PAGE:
The Washington Redskins, previously the only NFL team with 100 percent union solidarity, were set to become the first team to break the strike en masse today, NFL Players Association chief Gene Upshaw said.
'I'm sure that they (the Redskins) are going back, they have said they are going back, but there are still 27 other teams,' Upshaw, the union's executive director, said late Wednesday. 'Even if some more teams go back, it will be interesting to see what type of football we'll see on Sunday if all of the regular players are not back.'
No Redskins returned to work before 1 p.m. EDT Wednesday, the deadline set by management for players to be paid for this weekend's games, as the team became the only one in the league with no players crossing the picket line during the three-week strike.
Redskins union representative Neal Olkewicz, who presided over a team meeting earlier Wednesday, refused to confirm or deny the Redskins would return Thursday.
'They came out together and they decided to return together,' Upshaw said. 'But there is no way all of the players in the National Football League will return (Thursday). The strike continues, the strike will go on until we can reach an agreement on the conditions on which we will return.'
The NFL Management Council said the Redskins still would not be able to play against the Dallas Cowboys Monday if they returned Thursday because they missed the Wednesday deadline.
Meanwhile, striking players feared Wednesday's mass defections had already taken their toll on bonds between teammates.
Over 100 players, led by superstars Lawrence Taylor and Eric Dickerson, crossed picket lines in the largest one-day defection since the union began its walkout Sept. 22.
'What disappoints and discourages me is the Jets haven't stayed together,' New York player representative Kurt Sohn said. 'The Jets haven't stayed together as a team. Everyone can come up with reasons and excuses. That's good and fine, but in the final analysis you're bailing out and that disappoints me.'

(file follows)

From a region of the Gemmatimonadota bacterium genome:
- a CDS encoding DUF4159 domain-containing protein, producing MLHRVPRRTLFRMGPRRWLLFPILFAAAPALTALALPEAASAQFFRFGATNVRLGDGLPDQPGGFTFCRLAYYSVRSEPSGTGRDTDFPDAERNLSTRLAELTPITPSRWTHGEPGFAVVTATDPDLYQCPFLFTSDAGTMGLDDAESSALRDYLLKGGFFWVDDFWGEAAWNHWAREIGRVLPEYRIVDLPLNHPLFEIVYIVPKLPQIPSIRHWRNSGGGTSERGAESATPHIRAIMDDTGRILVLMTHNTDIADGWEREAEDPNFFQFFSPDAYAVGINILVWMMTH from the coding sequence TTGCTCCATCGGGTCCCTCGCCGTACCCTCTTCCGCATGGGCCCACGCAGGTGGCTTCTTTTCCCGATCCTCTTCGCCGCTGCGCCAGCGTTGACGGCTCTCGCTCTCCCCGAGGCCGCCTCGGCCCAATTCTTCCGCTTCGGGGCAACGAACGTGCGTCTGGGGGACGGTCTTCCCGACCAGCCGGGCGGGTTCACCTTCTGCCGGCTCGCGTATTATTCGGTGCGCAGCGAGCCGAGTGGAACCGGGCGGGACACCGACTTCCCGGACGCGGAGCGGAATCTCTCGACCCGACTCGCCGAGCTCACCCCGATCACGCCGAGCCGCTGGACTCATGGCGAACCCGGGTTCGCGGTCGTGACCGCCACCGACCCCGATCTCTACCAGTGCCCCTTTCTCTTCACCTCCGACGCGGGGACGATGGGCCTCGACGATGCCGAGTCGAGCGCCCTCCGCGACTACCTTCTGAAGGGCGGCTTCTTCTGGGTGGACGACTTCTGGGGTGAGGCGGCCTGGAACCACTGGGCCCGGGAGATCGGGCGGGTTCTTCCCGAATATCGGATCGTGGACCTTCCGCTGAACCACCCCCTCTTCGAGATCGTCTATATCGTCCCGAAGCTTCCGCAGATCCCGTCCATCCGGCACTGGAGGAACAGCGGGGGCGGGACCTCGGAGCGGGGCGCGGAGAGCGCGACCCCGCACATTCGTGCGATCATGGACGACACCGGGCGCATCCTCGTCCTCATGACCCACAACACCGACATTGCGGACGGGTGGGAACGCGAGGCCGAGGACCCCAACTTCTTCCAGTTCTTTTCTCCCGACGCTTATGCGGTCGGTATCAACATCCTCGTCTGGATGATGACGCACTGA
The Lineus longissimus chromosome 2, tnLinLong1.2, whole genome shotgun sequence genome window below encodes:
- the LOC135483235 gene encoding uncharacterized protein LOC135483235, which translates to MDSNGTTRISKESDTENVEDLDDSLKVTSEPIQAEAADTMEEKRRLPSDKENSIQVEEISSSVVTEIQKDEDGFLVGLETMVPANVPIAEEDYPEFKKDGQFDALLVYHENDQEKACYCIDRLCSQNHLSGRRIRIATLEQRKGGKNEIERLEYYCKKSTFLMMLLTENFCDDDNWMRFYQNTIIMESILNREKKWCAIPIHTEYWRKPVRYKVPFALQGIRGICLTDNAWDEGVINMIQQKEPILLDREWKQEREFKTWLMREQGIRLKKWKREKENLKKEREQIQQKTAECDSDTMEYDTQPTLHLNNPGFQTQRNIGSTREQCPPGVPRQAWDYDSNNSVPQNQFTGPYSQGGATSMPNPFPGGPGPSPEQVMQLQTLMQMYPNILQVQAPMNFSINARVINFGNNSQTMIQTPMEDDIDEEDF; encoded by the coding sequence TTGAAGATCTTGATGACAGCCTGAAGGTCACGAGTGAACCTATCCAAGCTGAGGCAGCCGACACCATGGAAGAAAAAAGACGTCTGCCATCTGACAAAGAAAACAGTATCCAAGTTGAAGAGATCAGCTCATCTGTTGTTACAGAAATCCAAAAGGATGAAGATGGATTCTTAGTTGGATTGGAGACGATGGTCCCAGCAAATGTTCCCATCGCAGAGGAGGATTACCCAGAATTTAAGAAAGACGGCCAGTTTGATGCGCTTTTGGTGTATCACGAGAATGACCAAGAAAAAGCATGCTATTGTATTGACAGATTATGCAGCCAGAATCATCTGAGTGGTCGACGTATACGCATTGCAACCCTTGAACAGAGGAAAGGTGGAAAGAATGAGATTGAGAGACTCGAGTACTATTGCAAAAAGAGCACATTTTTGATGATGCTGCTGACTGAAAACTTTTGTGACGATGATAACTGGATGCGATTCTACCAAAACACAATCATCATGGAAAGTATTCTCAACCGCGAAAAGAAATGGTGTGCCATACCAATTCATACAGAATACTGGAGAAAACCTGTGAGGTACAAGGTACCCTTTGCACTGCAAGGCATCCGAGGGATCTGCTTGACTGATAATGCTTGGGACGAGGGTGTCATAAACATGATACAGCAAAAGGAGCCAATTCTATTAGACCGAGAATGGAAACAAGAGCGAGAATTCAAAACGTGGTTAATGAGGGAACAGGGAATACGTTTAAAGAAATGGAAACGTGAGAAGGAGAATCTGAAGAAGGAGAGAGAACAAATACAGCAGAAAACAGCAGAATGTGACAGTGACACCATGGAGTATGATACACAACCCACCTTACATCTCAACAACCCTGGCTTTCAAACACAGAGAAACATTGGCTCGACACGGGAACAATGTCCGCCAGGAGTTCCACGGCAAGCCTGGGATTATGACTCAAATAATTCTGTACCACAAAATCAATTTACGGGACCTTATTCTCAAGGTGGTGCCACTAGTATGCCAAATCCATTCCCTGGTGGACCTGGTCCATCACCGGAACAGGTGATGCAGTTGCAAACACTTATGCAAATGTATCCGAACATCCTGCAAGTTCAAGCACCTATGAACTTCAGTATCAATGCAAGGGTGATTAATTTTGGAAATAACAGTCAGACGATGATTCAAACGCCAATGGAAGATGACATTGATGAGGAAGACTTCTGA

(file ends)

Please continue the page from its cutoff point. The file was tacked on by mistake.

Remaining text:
Five Jets, headed by backup quarterback Pat Ryan, returned to the team, bringing the number of strike-breakers on the club to 10. The Los Angeles Raiders have a league-high 26 defectors, including 10 who returned Wednesday.
The NFL Management Council reported 109 players joined their clubs Wednesday, bringing the total number of players who have defied the union to 260, or 16 percent of its 1,585 members.
Quarterback Dan Marino, a member of the NFL Players Association Executive Committee, said players who cross the picket line hurt all the players.
'The more people that cross, it gives the owners hope that more guys will cross next week,' he said. 'We're out there trying to get a good agreement, then they go in and they're going to get the same agreement. To me, it's really lopsided.'
Quarterback Gary Danielson and tight end Ozzie Newsome led 16 Cleveland Browns, eight on injured reserve, across the picket lines.
Some of the strike breakers entered the practice facility to cries of 'Scab, scab, you just wait,' from picketing players.
'What you see is a changing of the guard here. We need new captains,' said cornerback Frank Minnifield, referring to offensive captain Newsome and defensive captain Carl Hairston, who also crossed. 'We need guys who are able to sacrifice personally.'
Said Hanford Dixon: 'What upsets us is that we all decided last night that we weren't going to do anything until we met later (Wednesday night). All of us came to the agreement that we would act as a team. I speak for all the guys when I say I feel betrayed.'
Cleveland owner Art Modell said he doubts the defections would cause lingering dissension within his team.
'I respect Frank Minnifield, but I do not accept the fact that walking a picket line is necessarily a sign of leadership,' Modell said. 'Once we get back, I think you'll find that winning will be a fast healer.'